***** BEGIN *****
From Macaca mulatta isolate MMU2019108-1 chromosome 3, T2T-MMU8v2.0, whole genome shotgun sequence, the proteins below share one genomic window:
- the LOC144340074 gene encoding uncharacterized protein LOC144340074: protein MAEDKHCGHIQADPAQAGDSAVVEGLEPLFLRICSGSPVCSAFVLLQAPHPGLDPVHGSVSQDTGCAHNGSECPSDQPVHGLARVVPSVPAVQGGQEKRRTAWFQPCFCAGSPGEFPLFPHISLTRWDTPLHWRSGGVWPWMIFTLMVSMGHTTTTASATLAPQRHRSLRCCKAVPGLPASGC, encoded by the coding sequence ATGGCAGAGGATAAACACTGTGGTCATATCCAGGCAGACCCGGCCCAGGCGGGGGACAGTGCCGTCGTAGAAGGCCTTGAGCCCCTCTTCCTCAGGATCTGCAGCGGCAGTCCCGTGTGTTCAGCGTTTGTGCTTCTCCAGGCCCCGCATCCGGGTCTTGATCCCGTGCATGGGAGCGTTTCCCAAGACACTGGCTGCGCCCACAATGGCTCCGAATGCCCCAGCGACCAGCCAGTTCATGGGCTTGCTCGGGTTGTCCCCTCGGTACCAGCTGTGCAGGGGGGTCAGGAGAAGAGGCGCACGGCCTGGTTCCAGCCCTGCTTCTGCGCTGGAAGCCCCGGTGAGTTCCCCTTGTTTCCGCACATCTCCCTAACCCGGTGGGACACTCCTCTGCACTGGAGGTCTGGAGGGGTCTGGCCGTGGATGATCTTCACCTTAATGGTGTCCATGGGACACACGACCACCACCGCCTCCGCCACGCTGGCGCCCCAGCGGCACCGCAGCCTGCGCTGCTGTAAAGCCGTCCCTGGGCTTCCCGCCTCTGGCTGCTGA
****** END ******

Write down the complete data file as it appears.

From Macaca mulatta isolate MMU2019108-1 chromosome 3, T2T-MMU8v2.0, whole genome shotgun sequence, the proteins below share one genomic window:
- the LOC144340074 gene encoding uncharacterized protein LOC144340074: protein MAEDKHCGHIQADPAQAGDSAVVEGLEPLFLRICSGSPVCSAFVLLQAPHPGLDPVHGSVSQDTGCAHNGSECPSDQPVHGLARVVPSVPAVQGGQEKRRTAWFQPCFCAGSPGEFPLFPHISLTRWDTPLHWRSGGVWPWMIFTLMVSMGHTTTTASATLAPQRHRSLRCCKAVPGLPASGC, encoded by the coding sequence ATGGCAGAGGATAAACACTGTGGTCATATCCAGGCAGACCCGGCCCAGGCGGGGGACAGTGCCGTCGTAGAAGGCCTTGAGCCCCTCTTCCTCAGGATCTGCAGCGGCAGTCCCGTGTGTTCAGCGTTTGTGCTTCTCCAGGCCCCGCATCCGGGTCTTGATCCCGTGCATGGGAGCGTTTCCCAAGACACTGGCTGCGCCCACAATGGCTCCGAATGCCCCAGCGACCAGCCAGTTCATGGGCTTGCTCGGGTTGTCCCCTCGGTACCAGCTGTGCAGGGGGGTCAGGAGAAGAGGCGCACGGCCTGGTTCCAGCCCTGCTTCTGCGCTGGAAGCCCCGGTGAGTTCCCCTTGTTTCCGCACATCTCCCTAACCCGGTGGGACACTCCTCTGCACTGGAGGTCTGGAGGGGTCTGGCCGTGGATGATCTTCACCTTAATGGTGTCCATGGGACACACGACCACCACCGCCTCCGCCACGCTGGCGCCCCAGCGGCACCGCAGCCTGCGCTGCTGTAAAGCCGTCCCTGGGCTTCCCGCCTCTGGCTGCTGA